by Mohamed Taman

On these days 4 years ago– during the week of January 19, 2011–we (Egyptians) were very excited about what happened in Tunisia: from the overthrow of their president to the democratic change that they started.

I was heading out for that day for work and university. While I was talking to my colleagues, I could tell that many people were excited and eager to do the same as in Tunisia. Many Facebook pages started to mobilize people and called for protesting in an event called [Day of Anger] on January 25, 2011. The government didn’t take it seriously: they announced that nothing will happen on 25th and that Egypt will not be like Tunisia. I can still recall many of the governmental ministers saying these things on tv, just like it happened yesterday.

Change: what a wonderful and attractive word. The problem is that any change you’re about to take, you have to keep in mind that it’s going to be like a major open heart surgery: 50% you will better and 50% you might be worse. Nothing is guaranteed and. We have to discuss the possibilities of complications with the patient so that we minimize the amount of frustration that the patient might feel during his or her recovery. After surgery, you need time to recover; you can’t go out and play sports again immediately. One of the problems with the Egyptian revolution is that the Egyptians didn’t discuss the possibilities and complications of the revolution itself. So, they ended up easily frustrated and most Egyptians now are dealing with what happened in the January 25, 2011 as though it were a catastrophe in Egyptian history.

Friday, January 28, 2011, was the peak of the Egyptian Revolution and On Saturday, I went to work. The streets were almost empty and people seemed so confused and scared. I didn’t see any police officers on my way to work but I knew the country was on fire. Many jails were stormed and their prisoners were released, police officers were killed. And it was just the beginning. TV channels announced that many thugs escaped from jails and were going to attack people.

On Saturday night, I told my family that if we locked our doors, we would be safe. But unfortunately, I was wrong because as soon as night came, we heard gun shots. And I heard screaming from the buildings because people saw the thugs attacking the area. And I suddenly realized that one of the screams I heard was from my mom, because she knew my brother-in-law was praying in the mosque. She worried he would be shot.

There are times in our lives when we feel overcome by a gut-reaction; that’s what happened to me. My reaction was to go find out what happened to my sister’s husband. So, I grabbed a stick, prepared to go, and I looked at my mom and she looked sad—scared that I’d die. But all of a sudden, I found myself in the street running toward the mosque. While I’m running, I saw thugs riding motorcycles shooting at people so they can escape. So I took cover behind a car while they passed, and they left the area. I went to the mosque and my brother-in-law was ok. The people had succeeded to make the thugs leave the area, but we all agreed to stay the whole night in the streets because we knew the thugs would come back. Now, we had to defend our property. We could not ask the help of the police officers because they disappeared from the streets on account of the people fighting with them the days before.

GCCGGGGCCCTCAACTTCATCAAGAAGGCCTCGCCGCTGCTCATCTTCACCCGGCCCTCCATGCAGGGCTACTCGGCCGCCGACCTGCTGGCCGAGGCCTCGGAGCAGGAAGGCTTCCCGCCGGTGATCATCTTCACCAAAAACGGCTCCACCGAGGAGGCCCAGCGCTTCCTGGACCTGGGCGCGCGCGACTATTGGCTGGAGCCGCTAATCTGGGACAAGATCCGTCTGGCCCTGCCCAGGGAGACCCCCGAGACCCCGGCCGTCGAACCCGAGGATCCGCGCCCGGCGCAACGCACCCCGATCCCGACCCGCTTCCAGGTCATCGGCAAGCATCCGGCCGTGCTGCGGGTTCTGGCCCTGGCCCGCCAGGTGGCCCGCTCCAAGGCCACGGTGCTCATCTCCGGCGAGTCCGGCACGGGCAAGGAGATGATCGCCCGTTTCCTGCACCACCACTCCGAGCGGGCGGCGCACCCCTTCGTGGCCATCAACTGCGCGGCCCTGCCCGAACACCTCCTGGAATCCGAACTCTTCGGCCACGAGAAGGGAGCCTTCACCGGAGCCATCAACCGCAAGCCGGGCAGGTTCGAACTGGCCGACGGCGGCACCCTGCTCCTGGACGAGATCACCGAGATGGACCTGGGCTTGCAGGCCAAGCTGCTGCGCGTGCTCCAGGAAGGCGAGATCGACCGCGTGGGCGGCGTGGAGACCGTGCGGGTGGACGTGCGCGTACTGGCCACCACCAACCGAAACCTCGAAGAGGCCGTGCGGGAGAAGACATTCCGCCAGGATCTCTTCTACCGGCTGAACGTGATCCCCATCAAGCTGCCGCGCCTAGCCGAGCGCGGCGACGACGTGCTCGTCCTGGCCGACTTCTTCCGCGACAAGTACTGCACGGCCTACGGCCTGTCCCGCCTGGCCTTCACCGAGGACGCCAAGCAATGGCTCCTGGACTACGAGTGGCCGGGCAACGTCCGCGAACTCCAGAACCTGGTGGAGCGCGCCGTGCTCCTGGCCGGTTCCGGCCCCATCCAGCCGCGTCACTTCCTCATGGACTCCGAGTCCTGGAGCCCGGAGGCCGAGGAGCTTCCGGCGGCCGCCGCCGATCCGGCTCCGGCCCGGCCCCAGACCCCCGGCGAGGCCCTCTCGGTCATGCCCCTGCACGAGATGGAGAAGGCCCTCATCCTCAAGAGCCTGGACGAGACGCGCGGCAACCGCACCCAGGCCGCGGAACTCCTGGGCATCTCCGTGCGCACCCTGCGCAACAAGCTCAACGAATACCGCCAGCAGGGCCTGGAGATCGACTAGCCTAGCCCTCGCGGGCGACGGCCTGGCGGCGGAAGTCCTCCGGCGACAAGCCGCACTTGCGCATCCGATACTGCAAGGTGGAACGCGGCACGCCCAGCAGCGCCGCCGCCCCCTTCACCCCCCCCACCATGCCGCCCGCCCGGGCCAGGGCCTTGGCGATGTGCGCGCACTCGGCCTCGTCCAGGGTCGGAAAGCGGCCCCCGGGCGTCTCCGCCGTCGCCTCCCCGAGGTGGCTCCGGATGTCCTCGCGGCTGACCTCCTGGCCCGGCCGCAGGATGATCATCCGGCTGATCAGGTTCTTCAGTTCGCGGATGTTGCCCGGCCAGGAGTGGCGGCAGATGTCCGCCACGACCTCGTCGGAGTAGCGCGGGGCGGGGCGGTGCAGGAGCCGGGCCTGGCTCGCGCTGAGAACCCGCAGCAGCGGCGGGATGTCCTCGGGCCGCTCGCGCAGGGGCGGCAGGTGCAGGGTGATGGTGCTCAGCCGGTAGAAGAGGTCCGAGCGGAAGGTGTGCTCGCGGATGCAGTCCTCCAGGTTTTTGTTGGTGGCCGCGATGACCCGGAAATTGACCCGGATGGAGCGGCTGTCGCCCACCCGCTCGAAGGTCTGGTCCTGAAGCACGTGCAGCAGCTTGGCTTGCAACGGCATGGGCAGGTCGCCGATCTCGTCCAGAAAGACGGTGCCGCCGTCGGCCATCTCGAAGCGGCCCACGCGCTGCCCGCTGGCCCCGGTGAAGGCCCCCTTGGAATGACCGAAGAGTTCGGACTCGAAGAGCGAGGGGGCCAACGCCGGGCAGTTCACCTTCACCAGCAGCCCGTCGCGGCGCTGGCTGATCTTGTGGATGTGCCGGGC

So the situation during this time was chaotic and dangerous. Thankfully, no one died in our neighborhood but a lot of people died around Egypt and all Egyptians experienced this chaos in one way or another. What was happening was caused by the huge protests around the country that got out of hand because there was no unified voice among the protesters. At this point, I started to feel worried about what was happening. I know that without a leader, different groups would try to take over the revolution to take control of the country.

Despite all the chaos, I felt happy that the revolution succeeded to overthrow the Egyptian president. But I felt apprehensive because Egyptians seemed to believe that protesting was the way to improve their country. After a year of people fighting to take over the presidency, I realized protesting was not the only—or even the best—way to help your country. The use of protest spread like wildfire for at least 2 years after the revolution. Protesting constantly had a psychological and economic effect on the country. Any time people had a problem, they protested.

But I believe that if you want to help your country, be part of solving the problems instead of taking the easy way of only protesting in the streets. If you want to change something in your country, start with yourself. “Be the change you want to see in the world.” Then, encourage people around you to start the change. Be inspiring and don’t give up easily. After 4 years as an Egyptian living in Egypt,  we gave up on the revolution easily. Many youth say now that the revolution failed because they see that the revolution only intended to change the president. I don’t see that it failed. I see that it is ourselves who failed. We surrendered. We didn’t take the difficult path to achieve success in what we really need: “freedom, justice, and bread” (the slogan of the protesters before calling for Mubarak to leave).

Education is the key. Every time I see youth reading, or Egyptians enrolling in online classes, or attending social entrepreneurship trainings so they can start their own business, I feel this is key to succeeding in our revolution. The road to freedom is very long and Four years in a country’s history–especially one as long as Egypt’s–is nothing. My final message to all my fellow citizens on the anniversary of the revolution is: don’t give up hope and don’t say that the revolution failed. The revolution didn’t fail; it just started.
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